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Supreme Court will hear appeal of Enron's Skilling

October 14, 2009|Walter Hamilton

Chalk it up to the ghost of scandals past.

On Tuesday, the opening day of the trial of two Bear Stearns Cos. managers whose hedge funds collapsed in 2007 in the mortgage meltdown, a prominent figure from the Enron scandal reemerged in the public consciousness when the U.S. Supreme Court agreed to hear his appeal.

Jeffrey K. Skilling, Enron Corp.'s former chief executive, is seeking to overturn his 2006 conviction for securities fraud and other crimes associated with Enron's monumental collapse in late 2001.

Skilling, who is serving a 24-year sentence in a Colorado prison, could win a new trial if the Supreme Court sides with him.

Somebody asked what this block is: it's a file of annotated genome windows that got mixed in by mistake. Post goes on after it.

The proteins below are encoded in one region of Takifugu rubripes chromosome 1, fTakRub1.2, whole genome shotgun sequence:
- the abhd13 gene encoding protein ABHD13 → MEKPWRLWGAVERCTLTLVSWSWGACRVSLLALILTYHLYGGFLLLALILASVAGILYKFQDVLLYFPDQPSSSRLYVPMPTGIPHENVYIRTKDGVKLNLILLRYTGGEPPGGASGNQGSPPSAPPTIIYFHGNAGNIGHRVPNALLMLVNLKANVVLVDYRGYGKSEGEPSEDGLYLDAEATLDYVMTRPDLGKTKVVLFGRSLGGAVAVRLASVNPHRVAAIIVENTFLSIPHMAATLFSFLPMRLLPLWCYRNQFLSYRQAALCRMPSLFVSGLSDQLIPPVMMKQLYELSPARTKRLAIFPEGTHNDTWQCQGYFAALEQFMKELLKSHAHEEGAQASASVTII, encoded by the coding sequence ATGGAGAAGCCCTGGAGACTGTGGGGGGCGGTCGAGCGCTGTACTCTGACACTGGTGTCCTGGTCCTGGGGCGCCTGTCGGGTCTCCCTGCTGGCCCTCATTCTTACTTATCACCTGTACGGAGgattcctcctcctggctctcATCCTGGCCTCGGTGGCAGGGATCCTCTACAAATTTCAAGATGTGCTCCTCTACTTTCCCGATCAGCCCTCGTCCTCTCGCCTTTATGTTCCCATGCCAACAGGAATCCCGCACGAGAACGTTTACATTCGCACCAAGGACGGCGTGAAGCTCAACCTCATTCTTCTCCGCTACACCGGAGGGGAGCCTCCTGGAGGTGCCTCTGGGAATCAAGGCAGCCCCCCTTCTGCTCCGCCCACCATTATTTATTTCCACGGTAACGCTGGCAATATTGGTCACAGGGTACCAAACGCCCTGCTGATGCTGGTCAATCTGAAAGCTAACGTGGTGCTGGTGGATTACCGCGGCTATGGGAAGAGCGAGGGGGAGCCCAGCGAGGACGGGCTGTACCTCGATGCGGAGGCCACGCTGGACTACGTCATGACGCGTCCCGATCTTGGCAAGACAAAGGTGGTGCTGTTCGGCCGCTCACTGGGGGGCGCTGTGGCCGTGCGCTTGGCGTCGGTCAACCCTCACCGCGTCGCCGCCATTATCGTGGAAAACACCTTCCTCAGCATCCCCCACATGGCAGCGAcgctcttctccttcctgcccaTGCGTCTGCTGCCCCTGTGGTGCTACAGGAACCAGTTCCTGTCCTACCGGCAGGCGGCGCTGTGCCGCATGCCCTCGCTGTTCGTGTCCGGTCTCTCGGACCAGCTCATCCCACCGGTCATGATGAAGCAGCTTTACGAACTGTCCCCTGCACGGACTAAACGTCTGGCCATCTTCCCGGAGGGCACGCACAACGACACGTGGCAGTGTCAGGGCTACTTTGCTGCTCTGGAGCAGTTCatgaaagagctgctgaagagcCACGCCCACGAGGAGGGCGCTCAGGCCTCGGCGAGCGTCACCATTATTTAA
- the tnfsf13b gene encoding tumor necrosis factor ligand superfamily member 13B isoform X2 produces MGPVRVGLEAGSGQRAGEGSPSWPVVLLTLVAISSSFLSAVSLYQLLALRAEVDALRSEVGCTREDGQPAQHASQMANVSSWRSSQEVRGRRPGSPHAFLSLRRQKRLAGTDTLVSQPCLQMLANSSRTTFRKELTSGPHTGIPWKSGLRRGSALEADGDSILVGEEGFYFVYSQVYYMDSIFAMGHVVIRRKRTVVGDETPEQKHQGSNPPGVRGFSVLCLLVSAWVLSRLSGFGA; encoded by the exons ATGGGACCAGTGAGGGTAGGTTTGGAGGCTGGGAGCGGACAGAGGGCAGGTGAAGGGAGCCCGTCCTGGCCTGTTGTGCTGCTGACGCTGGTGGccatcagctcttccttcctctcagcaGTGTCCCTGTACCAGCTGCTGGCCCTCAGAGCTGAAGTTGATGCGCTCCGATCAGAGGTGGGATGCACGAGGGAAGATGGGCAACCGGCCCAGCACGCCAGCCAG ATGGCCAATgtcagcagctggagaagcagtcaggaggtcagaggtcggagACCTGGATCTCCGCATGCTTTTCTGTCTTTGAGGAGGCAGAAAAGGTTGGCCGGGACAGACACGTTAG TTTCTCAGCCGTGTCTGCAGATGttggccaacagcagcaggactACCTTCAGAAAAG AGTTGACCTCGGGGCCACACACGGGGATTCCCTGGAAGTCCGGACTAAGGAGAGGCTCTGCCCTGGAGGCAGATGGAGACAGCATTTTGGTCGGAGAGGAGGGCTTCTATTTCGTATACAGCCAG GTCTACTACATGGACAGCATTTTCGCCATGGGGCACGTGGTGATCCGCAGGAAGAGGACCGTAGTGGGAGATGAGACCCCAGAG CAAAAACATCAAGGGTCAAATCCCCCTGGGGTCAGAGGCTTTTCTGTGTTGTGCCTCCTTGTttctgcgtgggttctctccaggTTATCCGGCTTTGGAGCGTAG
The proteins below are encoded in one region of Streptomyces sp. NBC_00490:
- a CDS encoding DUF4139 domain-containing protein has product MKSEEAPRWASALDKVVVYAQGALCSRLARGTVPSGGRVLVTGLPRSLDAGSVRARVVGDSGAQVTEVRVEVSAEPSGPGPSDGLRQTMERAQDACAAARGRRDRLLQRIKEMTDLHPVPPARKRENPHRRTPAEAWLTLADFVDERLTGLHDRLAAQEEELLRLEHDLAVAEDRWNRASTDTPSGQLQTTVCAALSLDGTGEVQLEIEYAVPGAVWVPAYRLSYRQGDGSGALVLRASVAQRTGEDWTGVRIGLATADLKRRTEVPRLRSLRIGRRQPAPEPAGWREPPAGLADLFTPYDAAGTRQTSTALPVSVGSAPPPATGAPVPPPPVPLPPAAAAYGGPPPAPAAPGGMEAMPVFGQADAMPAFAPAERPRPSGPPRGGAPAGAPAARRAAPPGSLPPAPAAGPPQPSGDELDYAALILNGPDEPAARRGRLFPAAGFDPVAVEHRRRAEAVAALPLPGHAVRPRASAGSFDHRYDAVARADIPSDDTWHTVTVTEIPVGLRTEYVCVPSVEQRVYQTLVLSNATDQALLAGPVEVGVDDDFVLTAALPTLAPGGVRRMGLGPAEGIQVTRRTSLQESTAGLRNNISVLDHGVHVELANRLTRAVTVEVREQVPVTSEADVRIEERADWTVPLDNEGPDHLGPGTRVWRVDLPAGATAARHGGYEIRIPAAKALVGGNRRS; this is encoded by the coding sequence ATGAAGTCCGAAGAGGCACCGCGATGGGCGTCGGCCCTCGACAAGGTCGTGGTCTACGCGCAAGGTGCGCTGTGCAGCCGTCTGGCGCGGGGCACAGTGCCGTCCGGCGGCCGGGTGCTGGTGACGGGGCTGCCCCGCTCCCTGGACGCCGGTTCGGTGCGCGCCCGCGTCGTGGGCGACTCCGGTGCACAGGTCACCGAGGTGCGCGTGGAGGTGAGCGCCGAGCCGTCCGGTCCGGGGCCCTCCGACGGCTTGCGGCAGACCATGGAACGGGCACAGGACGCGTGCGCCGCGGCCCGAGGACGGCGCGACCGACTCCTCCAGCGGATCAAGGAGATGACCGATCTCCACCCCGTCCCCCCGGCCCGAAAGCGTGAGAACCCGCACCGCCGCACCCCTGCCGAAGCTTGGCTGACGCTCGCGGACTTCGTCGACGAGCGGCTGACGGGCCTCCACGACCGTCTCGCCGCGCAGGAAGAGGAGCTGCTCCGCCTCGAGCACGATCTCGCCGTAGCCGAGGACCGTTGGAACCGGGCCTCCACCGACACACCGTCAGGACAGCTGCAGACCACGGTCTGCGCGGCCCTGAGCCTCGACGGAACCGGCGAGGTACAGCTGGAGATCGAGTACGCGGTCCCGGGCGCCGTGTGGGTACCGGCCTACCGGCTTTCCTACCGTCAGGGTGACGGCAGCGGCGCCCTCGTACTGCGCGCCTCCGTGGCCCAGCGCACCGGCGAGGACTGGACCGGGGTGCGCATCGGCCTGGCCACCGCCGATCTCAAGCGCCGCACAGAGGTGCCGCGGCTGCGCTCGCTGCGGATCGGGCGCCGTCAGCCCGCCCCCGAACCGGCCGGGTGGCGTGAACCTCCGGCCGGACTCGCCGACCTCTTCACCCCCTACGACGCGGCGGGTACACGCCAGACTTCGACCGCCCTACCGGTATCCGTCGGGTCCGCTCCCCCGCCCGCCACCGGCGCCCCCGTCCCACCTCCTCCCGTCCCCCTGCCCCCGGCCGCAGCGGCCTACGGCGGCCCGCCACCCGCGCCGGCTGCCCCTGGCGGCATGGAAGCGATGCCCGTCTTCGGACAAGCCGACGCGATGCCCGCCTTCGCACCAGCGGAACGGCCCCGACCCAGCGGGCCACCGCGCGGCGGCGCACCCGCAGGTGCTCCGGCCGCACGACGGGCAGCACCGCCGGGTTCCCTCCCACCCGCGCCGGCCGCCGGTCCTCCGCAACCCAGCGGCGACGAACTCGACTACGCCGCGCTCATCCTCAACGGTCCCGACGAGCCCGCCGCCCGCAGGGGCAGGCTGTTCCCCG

Saying the government failed to prove that he sought to benefit personally from his actions at Enron, Skilling argues that a lower court erred in upholding his conviction.

The monumental fall in late 2001 of Enron, once a globe-girdling energy giant that claimed to have ushered in a new era of energy trading, was the most prominent in a spate of corporate scandals that followed the late-1990s Internet boom.

Skilling was convicted along with his onetime boss, Kenneth L. Lay, whose conviction was vacated after his death two months later.

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walter.hamilton@latimes.com

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